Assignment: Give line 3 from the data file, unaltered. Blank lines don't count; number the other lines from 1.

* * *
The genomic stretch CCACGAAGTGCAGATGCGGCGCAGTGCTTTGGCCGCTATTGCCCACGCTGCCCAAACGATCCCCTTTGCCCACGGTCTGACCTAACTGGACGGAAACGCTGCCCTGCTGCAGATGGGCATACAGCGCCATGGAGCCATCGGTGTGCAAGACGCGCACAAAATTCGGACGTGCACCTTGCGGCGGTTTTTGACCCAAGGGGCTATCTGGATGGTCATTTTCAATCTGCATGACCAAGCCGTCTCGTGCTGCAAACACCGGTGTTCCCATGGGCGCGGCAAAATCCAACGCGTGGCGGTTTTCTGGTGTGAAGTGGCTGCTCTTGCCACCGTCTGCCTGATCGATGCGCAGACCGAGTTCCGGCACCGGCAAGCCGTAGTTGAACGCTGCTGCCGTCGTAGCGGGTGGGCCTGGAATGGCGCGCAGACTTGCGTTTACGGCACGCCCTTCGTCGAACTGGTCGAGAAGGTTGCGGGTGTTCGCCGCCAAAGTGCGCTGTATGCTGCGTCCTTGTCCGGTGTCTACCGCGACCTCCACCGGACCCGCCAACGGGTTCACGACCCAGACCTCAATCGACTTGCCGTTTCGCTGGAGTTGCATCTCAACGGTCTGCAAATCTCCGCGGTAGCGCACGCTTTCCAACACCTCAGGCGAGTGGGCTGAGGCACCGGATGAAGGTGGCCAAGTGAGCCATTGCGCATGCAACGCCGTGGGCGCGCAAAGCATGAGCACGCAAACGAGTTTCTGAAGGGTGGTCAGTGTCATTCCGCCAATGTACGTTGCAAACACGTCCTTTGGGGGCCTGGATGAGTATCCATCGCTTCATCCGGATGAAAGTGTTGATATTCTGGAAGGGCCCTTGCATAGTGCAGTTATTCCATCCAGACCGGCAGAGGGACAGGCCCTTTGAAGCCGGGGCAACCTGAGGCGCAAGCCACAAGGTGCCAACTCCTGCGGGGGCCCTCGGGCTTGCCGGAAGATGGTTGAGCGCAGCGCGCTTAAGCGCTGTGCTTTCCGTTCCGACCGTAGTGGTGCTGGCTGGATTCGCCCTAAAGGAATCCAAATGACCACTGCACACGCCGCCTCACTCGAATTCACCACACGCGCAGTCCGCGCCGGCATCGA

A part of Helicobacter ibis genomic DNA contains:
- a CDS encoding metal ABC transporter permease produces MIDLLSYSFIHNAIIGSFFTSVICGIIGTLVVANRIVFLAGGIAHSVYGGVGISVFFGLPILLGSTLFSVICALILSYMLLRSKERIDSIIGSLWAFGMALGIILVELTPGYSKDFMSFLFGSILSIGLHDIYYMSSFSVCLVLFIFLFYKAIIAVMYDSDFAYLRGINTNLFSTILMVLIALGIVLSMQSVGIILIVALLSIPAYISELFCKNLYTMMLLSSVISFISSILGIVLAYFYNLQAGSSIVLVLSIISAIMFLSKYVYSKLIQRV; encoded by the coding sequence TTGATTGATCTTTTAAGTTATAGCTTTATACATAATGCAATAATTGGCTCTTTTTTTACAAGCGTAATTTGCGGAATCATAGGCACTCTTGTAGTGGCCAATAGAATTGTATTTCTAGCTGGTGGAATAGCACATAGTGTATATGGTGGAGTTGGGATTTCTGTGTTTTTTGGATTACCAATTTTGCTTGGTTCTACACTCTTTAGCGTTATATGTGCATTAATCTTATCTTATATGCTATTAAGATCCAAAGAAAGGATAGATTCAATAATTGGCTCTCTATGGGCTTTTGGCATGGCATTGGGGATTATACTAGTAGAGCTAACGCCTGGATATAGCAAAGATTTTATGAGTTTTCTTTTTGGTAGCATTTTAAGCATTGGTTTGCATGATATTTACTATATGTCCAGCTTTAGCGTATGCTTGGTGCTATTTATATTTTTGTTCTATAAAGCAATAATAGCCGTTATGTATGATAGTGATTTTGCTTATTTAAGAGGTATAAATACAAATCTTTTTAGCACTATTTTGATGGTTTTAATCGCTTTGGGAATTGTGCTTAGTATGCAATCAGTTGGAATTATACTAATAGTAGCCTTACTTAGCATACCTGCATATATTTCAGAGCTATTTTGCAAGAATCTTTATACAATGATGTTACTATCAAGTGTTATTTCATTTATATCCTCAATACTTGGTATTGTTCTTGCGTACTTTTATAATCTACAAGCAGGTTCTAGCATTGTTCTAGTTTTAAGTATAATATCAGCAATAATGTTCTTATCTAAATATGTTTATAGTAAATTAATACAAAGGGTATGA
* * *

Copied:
- a CDS encoding metal ABC transporter permease produces MIDLLSYSFIHNAIIGSFFTSVICGIIGTLVVANRIVFLAGGIAHSVYGGVGISVFFGLPILLGSTLFSVICALILSYMLLRSKERIDSIIGSLWAFGMALGIILVELTPGYSKDFMSFLFGSILSIGLHDIYYMSSFSVCLVLFIFLFYKAIIAVMYDSDFAYLRGINTNLFSTILMVLIALGIVLSMQSVGIILIVALLSIPAYISELFCKNLYTMMLLSSVISFISSILGIVLAYFYNLQAGSSIVLVLSIISAIMFLSKYVYSKLIQRV; encoded by the coding sequence TTGATTGATCTTTTAAGTTATAGCTTTATACATAATGCAATAATTGGCTCTTTTTTTACAAGCGTAATTTGCGGAATCATAGGCACTCTTGTAGTGGCCAATAGAATTGTATTTCTAGCTGGTGGAATAGCACATAGTGTATATGGTGGAGTTGGGATTTCTGTGTTTTTTGGATTACCAATTTTGCTTGGTTCTACACTCTTTAGCGTTATATGTGCATTAATCTTATCTTATATGCTATTAAGATCCAAAGAAAGGATAGATTCAATAATTGGCTCTCTATGGGCTTTTGGCATGGCATTGGGGATTATACTAGTAGAGCTAACGCCTGGATATAGCAAAGATTTTATGAGTTTTCTTTTTGGTAGCATTTTAAGCATTGGTTTGCATGATATTTACTATATGTCCAGCTTTAGCGTATGCTTGGTGCTATTTATATTTTTGTTCTATAAAGCAATAATAGCCGTTATGTATGATAGTGATTTTGCTTATTTAAGAGGTATAAATACAAATCTTTTTAGCACTATTTTGATGGTTTTAATCGCTTTGGGAATTGTGCTTAGTATGCAATCAGTTGGAATTATACTAATAGTAGCCTTACTTAGCATACCTGCATATATTTCAGAGCTATTTTGCAAGAATCTTTATACAATGATGTTACTATCAAGTGTTATTTCATTTATATCCTCAATACTTGGTATTGTTCTTGCGTACTTTTATAATCTACAAGCAGGTTCTAGCATTGTTCTAGTTTTAAGTATAATATCAGCAATAATGTTCTTATCTAAATATGTTTATAGTAAATTAATACAAAGGGTATGA